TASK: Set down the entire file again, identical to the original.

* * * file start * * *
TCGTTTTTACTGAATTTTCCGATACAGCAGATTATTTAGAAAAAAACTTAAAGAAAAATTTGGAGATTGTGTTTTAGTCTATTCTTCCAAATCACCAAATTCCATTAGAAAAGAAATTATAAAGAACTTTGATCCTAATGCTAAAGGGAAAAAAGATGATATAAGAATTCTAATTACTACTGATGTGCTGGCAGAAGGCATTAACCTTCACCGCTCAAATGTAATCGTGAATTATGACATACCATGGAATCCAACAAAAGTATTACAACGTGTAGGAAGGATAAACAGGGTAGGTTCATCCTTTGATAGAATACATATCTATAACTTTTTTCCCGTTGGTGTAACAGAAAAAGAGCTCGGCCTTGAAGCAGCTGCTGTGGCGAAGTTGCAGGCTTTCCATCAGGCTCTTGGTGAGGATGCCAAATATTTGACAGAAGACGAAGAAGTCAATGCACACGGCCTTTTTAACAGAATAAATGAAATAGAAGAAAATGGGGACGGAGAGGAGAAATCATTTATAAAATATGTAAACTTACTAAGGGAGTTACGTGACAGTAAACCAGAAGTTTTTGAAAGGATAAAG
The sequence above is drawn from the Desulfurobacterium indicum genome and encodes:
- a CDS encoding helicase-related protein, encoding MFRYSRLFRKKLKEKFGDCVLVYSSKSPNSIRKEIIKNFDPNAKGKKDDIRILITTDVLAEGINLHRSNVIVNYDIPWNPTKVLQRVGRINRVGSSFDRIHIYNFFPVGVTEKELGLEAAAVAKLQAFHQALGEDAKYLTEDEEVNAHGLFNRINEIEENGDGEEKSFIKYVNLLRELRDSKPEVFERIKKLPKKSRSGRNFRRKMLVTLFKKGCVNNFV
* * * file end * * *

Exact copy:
TCGTTTTTACTGAATTTTCCGATACAGCAGATTATTTAGAAAAAAACTTAAAGAAAAATTTGGAGATTGTGTTTTAGTCTATTCTTCCAAATCACCAAATTCCATTAGAAAAGAAATTATAAAGAACTTTGATCCTAATGCTAAAGGGAAAAAAGATGATATAAGAATTCTAATTACTACTGATGTGCTGGCAGAAGGCATTAACCTTCACCGCTCAAATGTAATCGTGAATTATGACATACCATGGAATCCAACAAAAGTATTACAACGTGTAGGAAGGATAAACAGGGTAGGTTCATCCTTTGATAGAATACATATCTATAACTTTTTTCCCGTTGGTGTAACAGAAAAAGAGCTCGGCCTTGAAGCAGCTGCTGTGGCGAAGTTGCAGGCTTTCCATCAGGCTCTTGGTGAGGATGCCAAATATTTGACAGAAGACGAAGAAGTCAATGCACACGGCCTTTTTAACAGAATAAATGAAATAGAAGAAAATGGGGACGGAGAGGAGAAATCATTTATAAAATATGTAAACTTACTAAGGGAGTTACGTGACAGTAAACCAGAAGTTTTTGAAAGGATAAAG
The sequence above is drawn from the Desulfurobacterium indicum genome and encodes:
- a CDS encoding helicase-related protein, encoding MFRYSRLFRKKLKEKFGDCVLVYSSKSPNSIRKEIIKNFDPNAKGKKDDIRILITTDVLAEGINLHRSNVIVNYDIPWNPTKVLQRVGRINRVGSSFDRIHIYNFFPVGVTEKELGLEAAAVAKLQAFHQALGEDAKYLTEDEEVNAHGLFNRINEIEENGDGEEKSFIKYVNLLRELRDSKPEVFERIKKLPKKSRSGRNFRRKMLVTLFKKGCVNNFV